A charismatic figure, Seresin throws up some fascinating contradictions. His demeanour is laid back, yet he is clearly very demanding. His legendary hosting skills are the embodiment of warm Kiwi hospitality, yet he’s not a man I would want to cross. He must be privy to all sorts of Hollywood secrets, yet he is also deliciously indiscreet when it comes to those in the wine world of whom he is not fond.

The last time I met him, he was showing off his new winemaker, Tamra Kelly-Washington. 

The former chief winemaker at Yealands, she cut her teeth in Italy, which was probably the clincher for Seresin, a confirmed Italophile rather than an avowed fan of his former Marlborough neighbour.

Now two years into the role, Kelly-Washington guides us through the tasting. The first wine over lunch (a delicious spread of well-paired Ottolenghi-style veggie shared plates), is Chiaroscuro 2018, which roughly translates as ‘light from dark’, a co-fermented blend of Riesling, Pinot Gris and Gewürtztraminer, with six months in neutral oak. One of Kelly-Washington’s wines, a floral nose leads into a vivid, expressive wine, light yet also rich-textured, herbal, with an almost bitter green apple finish.

Texture is a recurring theme, with the next example being Mārama Sauvignon Blanc 2016, which Seresin describes as “a reaction to the sense that all Marlborough Sauvignons were tasting the same”. Waxy citrus, raw honey and stone fruit abound, with a creaminess from some gentle oak influence.

Chardonnay is a significant focus for Seresin. Kelly-Washington lauds her boss “for his great persistence in planting it, when no-one else in Marlborough was interested”. Bottled last March, Seresin Chardonnay 2018 offers bright, fresh citrus, firm peach and toasted pine nuts, with a  gentle, textured character.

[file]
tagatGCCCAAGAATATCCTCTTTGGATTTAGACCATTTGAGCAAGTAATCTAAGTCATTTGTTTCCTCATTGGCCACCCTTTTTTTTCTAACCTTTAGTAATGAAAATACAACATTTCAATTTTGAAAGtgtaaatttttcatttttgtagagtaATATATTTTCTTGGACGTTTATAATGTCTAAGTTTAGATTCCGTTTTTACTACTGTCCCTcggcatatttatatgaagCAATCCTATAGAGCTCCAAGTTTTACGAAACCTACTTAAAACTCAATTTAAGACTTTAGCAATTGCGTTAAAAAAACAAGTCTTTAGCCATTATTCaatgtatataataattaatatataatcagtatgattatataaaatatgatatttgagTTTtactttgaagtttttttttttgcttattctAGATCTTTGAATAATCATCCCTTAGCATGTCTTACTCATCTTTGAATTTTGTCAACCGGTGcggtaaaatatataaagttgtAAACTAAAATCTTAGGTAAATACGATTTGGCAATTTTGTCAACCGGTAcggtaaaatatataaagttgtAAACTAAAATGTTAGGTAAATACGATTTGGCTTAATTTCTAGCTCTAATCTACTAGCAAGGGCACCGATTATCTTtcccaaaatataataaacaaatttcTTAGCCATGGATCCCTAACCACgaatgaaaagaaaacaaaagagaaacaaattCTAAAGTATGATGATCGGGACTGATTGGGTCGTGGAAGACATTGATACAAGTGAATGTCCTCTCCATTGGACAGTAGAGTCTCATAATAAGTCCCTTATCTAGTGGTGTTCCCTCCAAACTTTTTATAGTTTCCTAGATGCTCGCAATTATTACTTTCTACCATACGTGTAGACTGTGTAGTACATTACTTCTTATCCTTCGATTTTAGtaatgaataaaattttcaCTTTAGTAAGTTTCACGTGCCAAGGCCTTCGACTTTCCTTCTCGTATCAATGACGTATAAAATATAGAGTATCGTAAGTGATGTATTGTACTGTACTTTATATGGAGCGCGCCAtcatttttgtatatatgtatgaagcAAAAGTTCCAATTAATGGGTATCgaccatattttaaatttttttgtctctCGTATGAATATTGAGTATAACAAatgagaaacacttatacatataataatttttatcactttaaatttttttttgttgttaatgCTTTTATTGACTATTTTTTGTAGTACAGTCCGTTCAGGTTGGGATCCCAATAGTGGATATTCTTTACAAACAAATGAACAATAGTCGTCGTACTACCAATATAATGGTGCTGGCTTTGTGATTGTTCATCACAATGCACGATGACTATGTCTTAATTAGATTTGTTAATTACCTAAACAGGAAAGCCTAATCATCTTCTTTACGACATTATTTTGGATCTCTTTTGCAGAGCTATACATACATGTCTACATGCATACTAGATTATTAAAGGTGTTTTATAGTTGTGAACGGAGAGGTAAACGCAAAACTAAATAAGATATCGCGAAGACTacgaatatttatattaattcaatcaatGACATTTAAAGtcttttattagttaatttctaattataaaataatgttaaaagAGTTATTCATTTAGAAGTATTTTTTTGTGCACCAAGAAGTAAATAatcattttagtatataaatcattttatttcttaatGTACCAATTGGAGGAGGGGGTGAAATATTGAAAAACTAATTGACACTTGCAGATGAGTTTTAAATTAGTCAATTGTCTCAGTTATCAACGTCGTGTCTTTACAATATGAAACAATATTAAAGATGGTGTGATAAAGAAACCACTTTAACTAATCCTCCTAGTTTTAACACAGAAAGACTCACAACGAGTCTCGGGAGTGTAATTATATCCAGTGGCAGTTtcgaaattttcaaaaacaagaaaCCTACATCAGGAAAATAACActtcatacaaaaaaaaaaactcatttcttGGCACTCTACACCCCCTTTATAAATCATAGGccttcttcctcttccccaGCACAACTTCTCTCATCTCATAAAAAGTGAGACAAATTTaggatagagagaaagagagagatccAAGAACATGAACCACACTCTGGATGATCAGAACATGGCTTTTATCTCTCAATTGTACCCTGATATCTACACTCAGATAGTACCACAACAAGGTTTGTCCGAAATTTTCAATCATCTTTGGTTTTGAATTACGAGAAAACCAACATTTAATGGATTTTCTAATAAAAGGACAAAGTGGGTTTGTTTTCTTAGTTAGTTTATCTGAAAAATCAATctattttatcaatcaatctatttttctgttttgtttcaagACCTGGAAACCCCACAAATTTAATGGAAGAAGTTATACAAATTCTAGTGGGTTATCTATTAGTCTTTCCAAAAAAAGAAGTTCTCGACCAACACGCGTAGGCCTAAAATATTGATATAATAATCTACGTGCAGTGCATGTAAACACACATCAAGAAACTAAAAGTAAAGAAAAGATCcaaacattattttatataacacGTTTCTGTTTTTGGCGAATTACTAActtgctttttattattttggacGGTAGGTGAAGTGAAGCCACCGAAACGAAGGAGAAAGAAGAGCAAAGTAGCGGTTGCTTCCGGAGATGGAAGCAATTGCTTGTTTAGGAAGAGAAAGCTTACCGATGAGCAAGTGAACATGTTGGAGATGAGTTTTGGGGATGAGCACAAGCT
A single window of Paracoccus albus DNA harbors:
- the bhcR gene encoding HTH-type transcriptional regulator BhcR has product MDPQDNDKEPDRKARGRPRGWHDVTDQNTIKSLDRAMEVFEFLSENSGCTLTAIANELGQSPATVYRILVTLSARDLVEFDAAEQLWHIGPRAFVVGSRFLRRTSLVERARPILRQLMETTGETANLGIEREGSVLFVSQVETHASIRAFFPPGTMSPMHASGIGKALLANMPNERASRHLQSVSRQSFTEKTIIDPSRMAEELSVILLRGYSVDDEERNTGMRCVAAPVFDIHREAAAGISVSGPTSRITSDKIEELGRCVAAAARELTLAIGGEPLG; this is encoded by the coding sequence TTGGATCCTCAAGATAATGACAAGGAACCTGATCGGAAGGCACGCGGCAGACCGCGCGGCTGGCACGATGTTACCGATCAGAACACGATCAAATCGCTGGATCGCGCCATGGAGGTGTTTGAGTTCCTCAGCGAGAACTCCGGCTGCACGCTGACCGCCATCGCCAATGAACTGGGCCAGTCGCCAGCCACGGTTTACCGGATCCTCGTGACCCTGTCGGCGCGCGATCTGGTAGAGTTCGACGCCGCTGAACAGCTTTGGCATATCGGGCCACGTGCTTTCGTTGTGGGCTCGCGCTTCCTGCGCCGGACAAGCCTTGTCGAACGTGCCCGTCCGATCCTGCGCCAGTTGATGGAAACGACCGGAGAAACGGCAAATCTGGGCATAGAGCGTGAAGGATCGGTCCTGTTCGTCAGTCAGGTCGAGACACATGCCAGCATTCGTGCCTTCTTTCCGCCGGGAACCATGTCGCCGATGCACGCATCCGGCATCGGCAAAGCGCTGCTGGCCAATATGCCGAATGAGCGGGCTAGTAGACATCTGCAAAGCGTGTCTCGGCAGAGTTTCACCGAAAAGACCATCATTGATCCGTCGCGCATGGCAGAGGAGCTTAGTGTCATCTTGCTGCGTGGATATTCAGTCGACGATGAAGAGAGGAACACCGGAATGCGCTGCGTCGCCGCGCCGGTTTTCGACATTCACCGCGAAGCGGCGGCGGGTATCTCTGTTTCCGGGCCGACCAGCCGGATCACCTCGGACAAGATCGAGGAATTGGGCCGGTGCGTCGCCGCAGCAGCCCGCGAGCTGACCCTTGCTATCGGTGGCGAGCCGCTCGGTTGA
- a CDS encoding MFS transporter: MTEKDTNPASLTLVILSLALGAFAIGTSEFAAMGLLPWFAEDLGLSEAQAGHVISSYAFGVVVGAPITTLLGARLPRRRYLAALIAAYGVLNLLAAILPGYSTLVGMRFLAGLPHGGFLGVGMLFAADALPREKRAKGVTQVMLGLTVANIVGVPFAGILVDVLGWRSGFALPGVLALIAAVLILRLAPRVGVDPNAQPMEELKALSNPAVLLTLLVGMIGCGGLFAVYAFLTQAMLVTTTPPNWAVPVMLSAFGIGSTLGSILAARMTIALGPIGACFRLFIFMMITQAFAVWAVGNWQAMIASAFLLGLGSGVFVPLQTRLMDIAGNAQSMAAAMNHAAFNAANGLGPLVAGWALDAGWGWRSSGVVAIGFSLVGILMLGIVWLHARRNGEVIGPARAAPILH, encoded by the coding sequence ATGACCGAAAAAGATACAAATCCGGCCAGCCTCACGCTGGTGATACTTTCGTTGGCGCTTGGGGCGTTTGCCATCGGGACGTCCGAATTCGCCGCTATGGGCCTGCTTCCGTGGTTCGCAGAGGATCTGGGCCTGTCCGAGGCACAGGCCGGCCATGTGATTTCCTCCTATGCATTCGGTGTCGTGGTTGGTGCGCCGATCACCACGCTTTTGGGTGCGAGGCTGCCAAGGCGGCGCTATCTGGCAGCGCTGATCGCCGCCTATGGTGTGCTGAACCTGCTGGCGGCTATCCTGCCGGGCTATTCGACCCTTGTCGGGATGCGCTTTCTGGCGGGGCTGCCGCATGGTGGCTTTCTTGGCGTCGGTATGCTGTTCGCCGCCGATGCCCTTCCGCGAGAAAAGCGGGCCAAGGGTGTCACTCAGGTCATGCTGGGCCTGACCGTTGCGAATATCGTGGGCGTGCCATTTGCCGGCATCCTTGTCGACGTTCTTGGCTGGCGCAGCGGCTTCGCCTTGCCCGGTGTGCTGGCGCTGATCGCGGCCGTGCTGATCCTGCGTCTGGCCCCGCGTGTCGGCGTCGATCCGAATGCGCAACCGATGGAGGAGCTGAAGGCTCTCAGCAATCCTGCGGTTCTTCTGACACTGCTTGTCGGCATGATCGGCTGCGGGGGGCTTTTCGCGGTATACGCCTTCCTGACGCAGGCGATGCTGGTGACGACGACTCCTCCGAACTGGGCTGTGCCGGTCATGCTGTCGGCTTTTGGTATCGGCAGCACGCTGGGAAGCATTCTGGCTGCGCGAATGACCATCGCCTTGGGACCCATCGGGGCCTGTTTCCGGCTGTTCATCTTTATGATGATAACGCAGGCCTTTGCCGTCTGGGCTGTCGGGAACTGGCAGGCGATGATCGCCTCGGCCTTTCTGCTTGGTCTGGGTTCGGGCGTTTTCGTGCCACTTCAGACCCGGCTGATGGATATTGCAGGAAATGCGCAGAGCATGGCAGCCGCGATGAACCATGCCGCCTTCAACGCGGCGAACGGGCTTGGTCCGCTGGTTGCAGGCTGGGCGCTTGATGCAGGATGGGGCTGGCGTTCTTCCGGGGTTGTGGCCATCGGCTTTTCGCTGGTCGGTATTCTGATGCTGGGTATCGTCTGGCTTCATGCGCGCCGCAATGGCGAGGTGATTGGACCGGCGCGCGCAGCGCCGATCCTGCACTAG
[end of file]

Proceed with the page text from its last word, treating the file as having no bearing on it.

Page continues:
Leah Pinot Noir 2017, a blend of the Raupo Creek plots, has vibrant red fruit, blackcurrant leaf and gentle warm spice, firmly structured, still young, with fine tannins and a persistent finish. Later, we’re treated to a ‘Leah vertical’, with the ’14, ’07 and ’04 vintages, the latter still incredibly youthful in character, an outstanding wine.

Rachel Pinot Noir 2014, is named after Seresin’s mother, the vines cropped to produce enough fruit for one bottle per vine, resulting in a plump, concentrated, darker fruit character, with a dusting of cocoa and smooth ripe tannins. The elements all appear to be in suspension, so this has years ahead of it.

Sun & Moon 2014, from small plots within the Raupo Creek vineyard, unfined and unfiltered, released only in the best years, offers a subtle, relatively tight nose, with delicate floral notes. There’s a beguiling tension between the plump fruit and the tight structure, resulting in a very elegant, restrained wine, with a savoury centre.

So what next? Seresin seems energised by his new partnership with importer Enotria and Coe, while Kelly-Washington is clearly keen to make her mark on the Pinot and develop their “exciting plans” for Chardonnay. And me? Well, I’m just holding out for the trilogy really… ‘Lunch in Maida Vale: Return of the Kermode’ could be the best yet.

This piece first appeared in The Buyer. If you’re interested in buying the wines, they are stocked in good independents, or you can try the excellent Specialist Cellars online or at Pop Brixton.